Stringing some Stringers
April 1/2, 2016

When last we left the kayak build, we'd bent on the ribs. Now, we needed to lash on the stringers - the stringers give the hull its final shape.

I had a bunch of clear 1x2 cedar left over from previous projects (most notably, the Family Boat Build) so it was an easy "Rip 'em into 1x1s" operation. This is a 'slight; deviation from the plans as they call for the stringers to vary a little bit in thickness. I am not gleaning beaches for driftwood, I can use what wood I want.

My next task was to peg the ribs into place with 1/8" dowels The trick is to get the dowel through the rib, but not go all the way through the gunnel (called a Blind Peg) I don't see what the big deal is about not going through the gunnel, but . . . OK, fine. We'll do it their way. The books talk about making these Depth Stops to help prevent punching all the way through - very easy to make and very effective.

Diagonal cutters made quick work of cutting the dowels.

Tap 'em in and slice 'em off. Easy as pie.

As mentioned previously, the stringers give the hull its shape. There's not a lot of instruction on placement, though there are certain rules you need to follow. I figured since Geoff is a naval architect, he might as well do the placement.

Bringing the stringers to the stems is always a difficult task five got no hints except "keep doing it."

We had a visitor! Barbara was out taking pictures. She's a recent transplant from the oil fields of Oklahoma and enjoys the scenery and that we have great humps of land called "mountains."

Geoff and I had started lashing on the stringers (Geoff started with the chine stringer - the middle one of the three) but I needed to leave before we were done. It was very nice to see he'd finished up both sides when I got there in the morning.

The stringer will help hold the bow stem straight as it gets punished by waves, so I lashed them tightly into place.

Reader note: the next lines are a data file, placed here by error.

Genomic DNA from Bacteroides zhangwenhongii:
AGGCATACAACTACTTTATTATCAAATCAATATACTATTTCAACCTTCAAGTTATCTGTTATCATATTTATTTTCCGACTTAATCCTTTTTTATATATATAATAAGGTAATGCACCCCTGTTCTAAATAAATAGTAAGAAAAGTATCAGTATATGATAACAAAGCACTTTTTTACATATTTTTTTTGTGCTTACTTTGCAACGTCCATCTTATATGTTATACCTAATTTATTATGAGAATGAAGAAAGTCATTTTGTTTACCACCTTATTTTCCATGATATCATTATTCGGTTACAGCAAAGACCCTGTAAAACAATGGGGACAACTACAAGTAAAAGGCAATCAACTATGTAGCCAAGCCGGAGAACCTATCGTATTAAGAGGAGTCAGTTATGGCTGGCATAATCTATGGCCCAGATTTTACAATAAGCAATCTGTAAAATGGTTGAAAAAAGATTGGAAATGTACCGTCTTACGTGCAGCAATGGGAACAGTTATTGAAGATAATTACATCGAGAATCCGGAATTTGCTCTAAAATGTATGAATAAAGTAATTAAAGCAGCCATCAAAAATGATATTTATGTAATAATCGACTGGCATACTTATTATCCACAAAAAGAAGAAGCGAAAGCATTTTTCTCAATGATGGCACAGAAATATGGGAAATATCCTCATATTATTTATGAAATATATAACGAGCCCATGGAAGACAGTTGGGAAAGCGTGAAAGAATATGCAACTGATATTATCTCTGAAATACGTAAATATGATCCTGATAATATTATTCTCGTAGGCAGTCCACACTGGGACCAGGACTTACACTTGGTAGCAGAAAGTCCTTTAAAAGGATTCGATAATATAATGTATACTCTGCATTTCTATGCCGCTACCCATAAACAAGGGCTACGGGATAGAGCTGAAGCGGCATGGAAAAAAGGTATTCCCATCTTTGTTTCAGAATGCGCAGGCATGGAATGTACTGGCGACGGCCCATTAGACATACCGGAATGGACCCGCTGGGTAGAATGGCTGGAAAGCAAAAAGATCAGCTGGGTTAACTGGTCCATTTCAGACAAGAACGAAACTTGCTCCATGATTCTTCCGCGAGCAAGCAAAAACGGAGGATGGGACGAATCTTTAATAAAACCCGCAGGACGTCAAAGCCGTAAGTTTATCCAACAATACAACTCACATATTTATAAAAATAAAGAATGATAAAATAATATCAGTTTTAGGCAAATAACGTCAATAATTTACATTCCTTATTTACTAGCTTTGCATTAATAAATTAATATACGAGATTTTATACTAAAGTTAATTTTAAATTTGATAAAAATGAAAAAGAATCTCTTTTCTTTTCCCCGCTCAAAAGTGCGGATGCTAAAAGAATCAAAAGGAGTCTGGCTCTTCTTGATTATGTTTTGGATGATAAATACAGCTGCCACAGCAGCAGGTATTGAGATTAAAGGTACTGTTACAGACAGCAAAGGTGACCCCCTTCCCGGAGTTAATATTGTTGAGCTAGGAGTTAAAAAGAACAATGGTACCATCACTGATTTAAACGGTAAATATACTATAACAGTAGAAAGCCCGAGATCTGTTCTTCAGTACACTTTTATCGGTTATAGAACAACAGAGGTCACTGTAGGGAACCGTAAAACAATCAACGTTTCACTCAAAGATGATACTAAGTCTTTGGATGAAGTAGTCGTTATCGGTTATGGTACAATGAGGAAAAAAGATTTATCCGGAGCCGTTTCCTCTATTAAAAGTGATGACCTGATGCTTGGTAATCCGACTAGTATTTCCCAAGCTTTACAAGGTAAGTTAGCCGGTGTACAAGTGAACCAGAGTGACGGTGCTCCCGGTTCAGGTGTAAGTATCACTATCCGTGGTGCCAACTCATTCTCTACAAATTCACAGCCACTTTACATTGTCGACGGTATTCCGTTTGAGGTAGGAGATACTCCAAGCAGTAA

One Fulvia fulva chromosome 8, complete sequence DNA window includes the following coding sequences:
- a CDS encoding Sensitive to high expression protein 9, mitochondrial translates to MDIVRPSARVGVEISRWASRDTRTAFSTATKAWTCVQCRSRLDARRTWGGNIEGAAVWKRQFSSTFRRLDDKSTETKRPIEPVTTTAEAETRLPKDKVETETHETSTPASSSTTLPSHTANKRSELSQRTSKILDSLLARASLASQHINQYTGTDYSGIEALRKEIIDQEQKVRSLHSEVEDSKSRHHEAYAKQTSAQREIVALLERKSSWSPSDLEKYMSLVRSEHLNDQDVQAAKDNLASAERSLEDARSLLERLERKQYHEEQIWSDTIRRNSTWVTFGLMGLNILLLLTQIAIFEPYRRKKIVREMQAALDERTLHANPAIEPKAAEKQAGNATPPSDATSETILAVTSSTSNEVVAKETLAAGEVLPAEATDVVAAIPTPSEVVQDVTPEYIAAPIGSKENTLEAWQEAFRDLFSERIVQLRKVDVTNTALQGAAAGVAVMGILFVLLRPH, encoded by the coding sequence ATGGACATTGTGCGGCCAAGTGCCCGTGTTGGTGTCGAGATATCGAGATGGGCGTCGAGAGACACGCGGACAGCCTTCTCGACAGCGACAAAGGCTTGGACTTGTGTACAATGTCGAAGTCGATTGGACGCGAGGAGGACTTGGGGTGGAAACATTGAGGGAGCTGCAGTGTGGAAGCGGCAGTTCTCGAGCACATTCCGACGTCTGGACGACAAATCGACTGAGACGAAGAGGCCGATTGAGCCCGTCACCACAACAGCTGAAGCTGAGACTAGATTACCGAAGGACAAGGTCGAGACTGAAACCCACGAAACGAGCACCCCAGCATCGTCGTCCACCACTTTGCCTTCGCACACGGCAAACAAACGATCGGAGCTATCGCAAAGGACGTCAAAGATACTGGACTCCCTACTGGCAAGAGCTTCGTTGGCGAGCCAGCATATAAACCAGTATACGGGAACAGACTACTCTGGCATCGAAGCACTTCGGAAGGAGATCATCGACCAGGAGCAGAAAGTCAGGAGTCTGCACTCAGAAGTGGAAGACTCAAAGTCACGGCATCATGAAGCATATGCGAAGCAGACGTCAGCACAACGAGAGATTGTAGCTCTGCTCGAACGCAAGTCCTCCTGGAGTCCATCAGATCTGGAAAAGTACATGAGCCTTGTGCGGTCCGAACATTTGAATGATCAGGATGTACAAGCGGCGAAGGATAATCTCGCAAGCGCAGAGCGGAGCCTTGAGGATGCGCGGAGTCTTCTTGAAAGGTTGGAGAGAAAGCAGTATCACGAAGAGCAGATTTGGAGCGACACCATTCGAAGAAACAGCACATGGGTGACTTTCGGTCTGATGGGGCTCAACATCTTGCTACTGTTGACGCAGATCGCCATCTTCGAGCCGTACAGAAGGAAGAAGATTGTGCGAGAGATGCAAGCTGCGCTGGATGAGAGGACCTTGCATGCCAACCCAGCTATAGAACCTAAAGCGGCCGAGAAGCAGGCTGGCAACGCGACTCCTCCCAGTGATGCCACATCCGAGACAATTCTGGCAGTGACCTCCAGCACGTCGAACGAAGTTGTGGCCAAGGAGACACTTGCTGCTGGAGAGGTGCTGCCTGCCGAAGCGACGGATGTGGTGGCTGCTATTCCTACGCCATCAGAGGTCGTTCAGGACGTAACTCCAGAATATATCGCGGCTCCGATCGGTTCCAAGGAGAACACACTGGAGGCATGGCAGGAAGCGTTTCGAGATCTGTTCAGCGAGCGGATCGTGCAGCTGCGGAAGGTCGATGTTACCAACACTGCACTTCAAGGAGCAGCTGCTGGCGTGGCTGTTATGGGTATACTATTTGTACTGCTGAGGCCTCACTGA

Dee and Sharon dropped by - with their dog, Fergy. Dee was really impressed with our operation and might become a volunteer. In the meantime . . .

. . . into a boat with them! It was a BEAUTIFUL spring day.

We are doing 'continuos lashing' of the stringers, and the books say we need the lashings to be 2.5 x the length of the boat. I cut the lashings to length, then decided to mechanize the process of winding them up onto spools.

Where I would have gone back and placed the stringers closest to the keel, Geoff wanted to do the one closest to the gunnel. Since I had no reason to my desire, I couldn't really argue for it.

More visitors! l-r: Hope, Sandra, and Alex - all local youths, out looking for something to do. That's exactly what we are here for.

Hope wasn't really interested in going out, but once again, the beauty of the design of the Lazy Weekend canoe: A seat for passengers. I told her: Sit here - all you have to do is look pretty and criticize. She seemed to like that idea.

Another visitor (the warm weather really gets people out.) Jen was in from Depoe Bay and, as an experienced paddler, took to the Yaquina Canoe quite easily.

And a new volunteer! Dave T came down from Aloha to help out. I put him straight to work measuring out 8 fathoms of lashing for each stringer.

She's coming along nicely. I love Skin on Frame building.

I don't like cutting the angle where the stringer hits the stem, so I asked "Dave, how are you with a pull saw?" He said "I'm a novice." Perfect. Have at it.

We had a short interruption when our friend, Connie, stopped by with 3 girls in tow: Patience, Dori, and Zealy. They'd spent the last 3 days camping and Connie needed a little alone time. "Here, just keep 'em alive, OK?" Sure thing. Hey, girls, let's get some life jackets on!

I asked Patience why she was so far forward in the boat - she had a reason: If she holds the paddle over the nose, she doesn't get dripped on.

Dori wasn't too hot on paddling, so she came inside. Unable to let someone just stand around, I had Dave teach her how to tie the running lashing. Dave had just learned it 30 minutes before.

While Dori learned knots, Zealy learned the art of paddling standing up.

The girls got done with paddling and came in to look around.

Never one to pass up an opportunity for help, I had them bring in the Tik Taks for storage. I love those boats - so stable on the water and so easy to stack for storage.

Colleen and Dick stopped by for a look-see. They didn't want to paddle but they liked watching us work on the kayak.

There she is, all tied up and upright. Our best guess at weight is 27lbs now. We'll be close to forty when she's done.

We attached the top spreader on the bow stem - 1/8 ply cut and curved to fit. We glued it on - I don't know how the natives do it, and they don't use plywood anyhow, so I made the most of the technology available.

All the books agree that these kayaks are best stored upside down, so we turned her back over as we cleaned up for the week.

Next week: Deck beams, the coaming, and . . . skinning?